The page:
Robotic automation has been identified as one of the keytechnology drivers of the fourth industrial revolution. This means that industrialrobots will play a major role in realizing the factories of the future. But as introducedearlier, the process of integrating robotic equipment in a production processis slow and complicated due to the highly specialized and customized nature of itsconfiguration. This also leads to varietyinduced complexity and causes difficulty in managing automation projectseffectively. Hence, there is a need to develop innovative solutions tostandardize the robot configuration and EOAT design process withoutcompromising on flexibility and customization.
1.2 Aim and ObjectivesWithin the scope of this thesis, titled as “Definition andcreation of robotic automation modelling- and configuration-kit for compositeforming functions”, the primary objective is to create standard pre-configuredconstruction modules for easy definition and design of robotic automationfunctions used in the composite forming industry. The secondary objective is todevelop a configuration tool for easy configuration and project costcalculation. This modelling and configuration-kit aims to reduce thevariety of different components and functions required to configure a roboticautomation function in an automated production line for a more effectiveproject process and reduced design and startup work.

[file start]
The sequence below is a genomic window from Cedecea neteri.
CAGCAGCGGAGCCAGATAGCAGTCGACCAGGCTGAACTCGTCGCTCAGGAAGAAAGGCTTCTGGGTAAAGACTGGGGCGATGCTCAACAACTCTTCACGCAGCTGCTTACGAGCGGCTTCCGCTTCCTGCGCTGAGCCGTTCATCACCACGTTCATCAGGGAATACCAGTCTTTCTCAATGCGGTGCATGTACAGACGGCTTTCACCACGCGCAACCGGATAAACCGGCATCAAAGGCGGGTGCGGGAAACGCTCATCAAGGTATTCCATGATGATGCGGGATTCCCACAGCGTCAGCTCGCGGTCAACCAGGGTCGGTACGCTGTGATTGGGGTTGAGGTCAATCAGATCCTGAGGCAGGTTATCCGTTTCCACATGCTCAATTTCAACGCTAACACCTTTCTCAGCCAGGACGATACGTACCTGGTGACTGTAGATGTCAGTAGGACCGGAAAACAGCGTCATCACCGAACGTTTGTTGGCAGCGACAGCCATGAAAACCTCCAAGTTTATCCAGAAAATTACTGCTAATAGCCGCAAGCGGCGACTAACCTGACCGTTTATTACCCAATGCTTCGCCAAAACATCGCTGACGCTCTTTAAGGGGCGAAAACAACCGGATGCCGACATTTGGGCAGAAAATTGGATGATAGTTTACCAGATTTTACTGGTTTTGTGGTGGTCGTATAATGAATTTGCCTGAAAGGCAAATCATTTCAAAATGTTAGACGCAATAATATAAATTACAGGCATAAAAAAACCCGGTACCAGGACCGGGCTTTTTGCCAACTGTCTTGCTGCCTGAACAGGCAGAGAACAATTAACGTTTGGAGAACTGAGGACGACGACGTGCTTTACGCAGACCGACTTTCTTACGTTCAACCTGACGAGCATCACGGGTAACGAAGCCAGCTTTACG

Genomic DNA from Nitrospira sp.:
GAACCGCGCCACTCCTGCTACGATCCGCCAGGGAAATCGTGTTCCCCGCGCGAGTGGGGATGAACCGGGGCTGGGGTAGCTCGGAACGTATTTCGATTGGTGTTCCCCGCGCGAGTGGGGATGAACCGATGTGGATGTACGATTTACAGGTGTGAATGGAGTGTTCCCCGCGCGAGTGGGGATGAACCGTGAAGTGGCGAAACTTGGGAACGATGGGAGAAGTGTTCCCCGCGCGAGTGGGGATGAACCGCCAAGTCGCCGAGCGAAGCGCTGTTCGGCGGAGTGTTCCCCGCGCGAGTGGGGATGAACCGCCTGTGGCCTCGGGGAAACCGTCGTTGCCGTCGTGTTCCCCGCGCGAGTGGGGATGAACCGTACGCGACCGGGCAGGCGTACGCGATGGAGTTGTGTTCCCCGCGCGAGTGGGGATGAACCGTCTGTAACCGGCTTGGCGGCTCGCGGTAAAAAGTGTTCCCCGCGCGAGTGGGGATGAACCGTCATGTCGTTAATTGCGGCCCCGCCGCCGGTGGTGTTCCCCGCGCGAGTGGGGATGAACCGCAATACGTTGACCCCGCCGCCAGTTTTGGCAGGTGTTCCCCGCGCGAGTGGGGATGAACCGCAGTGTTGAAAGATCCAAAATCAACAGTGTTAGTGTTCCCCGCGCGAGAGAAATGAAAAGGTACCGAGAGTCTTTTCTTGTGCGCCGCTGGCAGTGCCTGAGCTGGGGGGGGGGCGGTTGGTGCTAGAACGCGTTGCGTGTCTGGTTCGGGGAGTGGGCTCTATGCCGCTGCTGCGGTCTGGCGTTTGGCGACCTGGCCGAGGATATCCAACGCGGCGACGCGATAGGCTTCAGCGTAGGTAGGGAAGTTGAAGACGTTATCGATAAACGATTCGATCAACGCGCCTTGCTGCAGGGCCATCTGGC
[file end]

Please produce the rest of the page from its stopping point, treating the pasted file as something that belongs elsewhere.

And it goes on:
It also aims to balance theopposing forces of standardization and customization to minimize complexitycosts in a company. The tasks defined to achieve these objectives are asfollows:· Assimilation of compression molding processesand robotic automation functions used in a Dieffenbacher composite productionline.· Definition of standard EOAT sizes and masses forrobotic loading, unloading, stacking and de-stacking functions.· Definition of standard robot categories based onload calculations for about 70% of all robotic applications at Dieffenbacher.· Creation of robot peripheral constructionmodules.· Definition of a standard EOAT structure andcreation of standard EOAT construction groups and modules.· Design and definition of interfaces betweenstandard modules.· Finding ideas and specifications for developinga configuration tool.
· Development of the configurator application.· Testing the configurator with past projects astest cases.1.
3 Thesis OutlineWith the aim, objectives and tasks laid out for the thesisproject, chapter 2 starts with a brief introduction to the companyDieffenbacher, which then leads to a discussion about processes andtechnologies used in the Composites division. This helps in establishing therole of robotic automation in an automated press line. The robotic functionsrequired in each compression molding process along with composite materialproperties are highlighted in this chapter.